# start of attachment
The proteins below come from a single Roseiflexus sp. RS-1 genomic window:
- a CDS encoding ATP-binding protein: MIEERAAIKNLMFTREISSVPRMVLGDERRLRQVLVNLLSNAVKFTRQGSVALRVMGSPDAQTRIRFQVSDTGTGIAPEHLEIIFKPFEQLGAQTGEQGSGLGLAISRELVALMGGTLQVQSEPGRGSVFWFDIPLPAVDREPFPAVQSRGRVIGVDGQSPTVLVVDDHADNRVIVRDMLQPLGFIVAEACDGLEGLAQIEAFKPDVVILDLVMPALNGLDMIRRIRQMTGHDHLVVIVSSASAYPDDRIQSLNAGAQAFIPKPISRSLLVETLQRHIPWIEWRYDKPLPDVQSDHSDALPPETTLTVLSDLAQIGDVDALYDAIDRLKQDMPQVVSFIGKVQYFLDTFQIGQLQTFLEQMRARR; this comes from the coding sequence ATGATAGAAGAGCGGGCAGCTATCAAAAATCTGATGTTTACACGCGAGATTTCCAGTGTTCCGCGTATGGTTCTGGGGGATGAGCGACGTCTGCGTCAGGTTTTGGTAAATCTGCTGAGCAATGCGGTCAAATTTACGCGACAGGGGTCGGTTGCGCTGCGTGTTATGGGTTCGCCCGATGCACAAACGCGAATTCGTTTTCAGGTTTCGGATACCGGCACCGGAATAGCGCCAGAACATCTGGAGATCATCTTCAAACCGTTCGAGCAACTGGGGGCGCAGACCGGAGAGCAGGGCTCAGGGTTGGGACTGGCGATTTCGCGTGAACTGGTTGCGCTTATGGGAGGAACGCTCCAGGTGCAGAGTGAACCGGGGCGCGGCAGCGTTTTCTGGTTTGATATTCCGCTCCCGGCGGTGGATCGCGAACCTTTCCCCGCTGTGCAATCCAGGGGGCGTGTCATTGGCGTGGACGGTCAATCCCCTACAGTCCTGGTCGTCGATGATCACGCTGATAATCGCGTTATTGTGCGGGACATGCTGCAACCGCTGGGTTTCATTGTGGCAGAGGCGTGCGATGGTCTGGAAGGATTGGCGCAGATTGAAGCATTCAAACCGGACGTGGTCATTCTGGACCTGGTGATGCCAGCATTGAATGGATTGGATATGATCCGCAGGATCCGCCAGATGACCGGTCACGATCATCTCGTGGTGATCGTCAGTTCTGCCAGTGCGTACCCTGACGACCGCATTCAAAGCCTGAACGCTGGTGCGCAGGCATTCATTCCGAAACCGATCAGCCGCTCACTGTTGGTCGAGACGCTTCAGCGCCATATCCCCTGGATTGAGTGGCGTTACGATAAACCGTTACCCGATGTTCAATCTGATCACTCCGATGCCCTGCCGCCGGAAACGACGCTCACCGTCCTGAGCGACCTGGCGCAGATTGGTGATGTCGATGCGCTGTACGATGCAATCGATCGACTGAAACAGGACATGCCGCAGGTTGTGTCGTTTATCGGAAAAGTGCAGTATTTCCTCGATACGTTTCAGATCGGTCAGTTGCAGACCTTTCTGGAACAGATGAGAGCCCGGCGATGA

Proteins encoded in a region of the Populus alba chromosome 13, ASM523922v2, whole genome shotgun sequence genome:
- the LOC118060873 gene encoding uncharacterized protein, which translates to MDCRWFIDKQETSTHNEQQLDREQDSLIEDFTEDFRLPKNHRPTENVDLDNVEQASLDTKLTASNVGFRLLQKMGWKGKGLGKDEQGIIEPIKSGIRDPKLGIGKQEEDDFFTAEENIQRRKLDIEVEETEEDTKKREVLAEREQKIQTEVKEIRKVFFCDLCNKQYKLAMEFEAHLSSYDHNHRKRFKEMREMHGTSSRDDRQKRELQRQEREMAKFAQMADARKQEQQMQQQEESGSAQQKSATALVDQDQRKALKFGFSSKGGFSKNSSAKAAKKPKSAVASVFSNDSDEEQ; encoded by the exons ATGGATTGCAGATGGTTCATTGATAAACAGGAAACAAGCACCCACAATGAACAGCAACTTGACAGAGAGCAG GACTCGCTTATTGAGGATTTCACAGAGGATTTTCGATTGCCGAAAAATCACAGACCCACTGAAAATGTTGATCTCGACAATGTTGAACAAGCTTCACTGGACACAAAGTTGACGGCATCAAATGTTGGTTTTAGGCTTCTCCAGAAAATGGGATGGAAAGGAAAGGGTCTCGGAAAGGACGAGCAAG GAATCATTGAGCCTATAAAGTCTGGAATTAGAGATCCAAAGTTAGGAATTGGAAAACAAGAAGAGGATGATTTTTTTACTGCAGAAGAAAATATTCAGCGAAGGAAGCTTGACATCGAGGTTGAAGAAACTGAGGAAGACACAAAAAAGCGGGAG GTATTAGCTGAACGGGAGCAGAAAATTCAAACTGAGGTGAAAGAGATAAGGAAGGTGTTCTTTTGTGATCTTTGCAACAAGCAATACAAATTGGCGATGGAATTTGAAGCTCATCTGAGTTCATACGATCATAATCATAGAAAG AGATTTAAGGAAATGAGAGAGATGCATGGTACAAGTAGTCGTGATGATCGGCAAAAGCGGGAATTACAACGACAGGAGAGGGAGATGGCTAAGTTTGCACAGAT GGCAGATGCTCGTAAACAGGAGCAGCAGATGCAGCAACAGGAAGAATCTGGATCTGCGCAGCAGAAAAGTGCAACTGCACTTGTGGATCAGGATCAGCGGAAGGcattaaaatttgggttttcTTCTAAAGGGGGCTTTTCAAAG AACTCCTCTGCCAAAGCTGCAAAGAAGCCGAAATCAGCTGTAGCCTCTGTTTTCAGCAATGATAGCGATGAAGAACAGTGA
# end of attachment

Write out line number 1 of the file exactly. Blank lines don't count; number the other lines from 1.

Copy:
The proteins below come from a single Roseiflexus sp. RS-1 genomic window: